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Ipsilateral Humeral and Forearm Fractures in Children—Technical Considerations

Aprodu G, Candussi L, Botez C,

Pediatric Orthopaedics Department, “Sfanta Maria” Emergency Hospital for Children, Iasi, Romania


Dr. Sandu Gabriel Aprodu MD, PhD

Department of Paediatric Surgery,“Sfanta Maria” Children Hospital,

Vasile Lupu Street 62, 700309, Iasi, Romania

E-mail : This email address is being protected from spambots. You need JavaScript enabled to view it.


A retrospective study was undertaken regarding 20 pacients with ipsilateral humeral and forearm fractures over a 3-year period. The existing controversies in the management of such a complex injury and associated problems are outlined. A pertinent literature review is also included. Non-operative management was the choice of treatment in 12 patients, consisting in closed reduction and casting, with good results.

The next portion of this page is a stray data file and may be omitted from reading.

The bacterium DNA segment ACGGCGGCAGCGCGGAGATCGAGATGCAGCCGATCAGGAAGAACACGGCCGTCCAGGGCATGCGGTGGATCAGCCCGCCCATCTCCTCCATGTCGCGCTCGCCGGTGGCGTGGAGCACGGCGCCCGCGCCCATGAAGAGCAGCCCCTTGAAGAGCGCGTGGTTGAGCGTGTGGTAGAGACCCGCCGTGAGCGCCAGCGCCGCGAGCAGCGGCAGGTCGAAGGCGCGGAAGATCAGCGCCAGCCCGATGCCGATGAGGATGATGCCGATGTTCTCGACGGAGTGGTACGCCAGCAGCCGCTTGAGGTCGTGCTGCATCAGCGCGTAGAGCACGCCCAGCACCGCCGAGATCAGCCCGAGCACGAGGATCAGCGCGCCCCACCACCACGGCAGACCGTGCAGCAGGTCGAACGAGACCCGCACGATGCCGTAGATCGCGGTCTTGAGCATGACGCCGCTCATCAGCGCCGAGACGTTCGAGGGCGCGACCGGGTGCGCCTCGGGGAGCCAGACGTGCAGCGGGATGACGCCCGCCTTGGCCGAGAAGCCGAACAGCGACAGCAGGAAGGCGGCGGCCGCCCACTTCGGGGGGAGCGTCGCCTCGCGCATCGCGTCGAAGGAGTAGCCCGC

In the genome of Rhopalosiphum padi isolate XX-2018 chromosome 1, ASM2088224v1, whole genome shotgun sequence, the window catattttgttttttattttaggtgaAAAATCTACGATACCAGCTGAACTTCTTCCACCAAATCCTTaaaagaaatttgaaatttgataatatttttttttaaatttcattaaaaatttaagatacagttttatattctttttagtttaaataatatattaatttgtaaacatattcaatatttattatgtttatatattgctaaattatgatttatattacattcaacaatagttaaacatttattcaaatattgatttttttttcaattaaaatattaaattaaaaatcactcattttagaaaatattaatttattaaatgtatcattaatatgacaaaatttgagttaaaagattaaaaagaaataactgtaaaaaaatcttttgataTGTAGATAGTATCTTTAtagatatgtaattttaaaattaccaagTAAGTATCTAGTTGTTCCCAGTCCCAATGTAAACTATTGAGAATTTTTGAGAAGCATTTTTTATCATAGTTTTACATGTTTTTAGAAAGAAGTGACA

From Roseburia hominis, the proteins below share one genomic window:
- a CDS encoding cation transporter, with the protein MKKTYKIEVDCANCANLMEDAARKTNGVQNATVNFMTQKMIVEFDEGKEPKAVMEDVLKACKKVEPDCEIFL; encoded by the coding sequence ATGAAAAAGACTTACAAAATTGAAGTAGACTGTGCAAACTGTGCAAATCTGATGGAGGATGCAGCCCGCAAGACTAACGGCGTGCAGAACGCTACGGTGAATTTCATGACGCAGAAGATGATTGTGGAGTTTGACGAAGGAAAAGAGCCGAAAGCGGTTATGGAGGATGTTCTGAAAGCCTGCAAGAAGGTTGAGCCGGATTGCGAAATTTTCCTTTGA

Key words: fracture, ipsilateral, floating elbow, Volkmann contracture



Humeral and forearm fractures are the most frequent skeletal lesions in childhood [1] . The treatment of each of these lesions is well established, varying from closed reduction and cast fixation to percutaneous fixation or open reduction and internal fixation (ORIF).

The ipsilateral lesions include a supracondylar fracture of the humerus, a lateral condyle fracture, a medial epicondile fracture and a fracture of radius and ulna on the same limb. This is a rare and serious injury, with a frequency of 3-13% [2] . The most severe situation is that of so called “floating elbow”, when a supracondylar fracture is associated with a fracture of both forearm bones.

The recommended management is difficult to define, because of fractures’ instability and higher frequency of compartment syndrome.

The aim of this work is to present our experience in dealing with ipsilateral fractures of the upper limb.

Materials and methods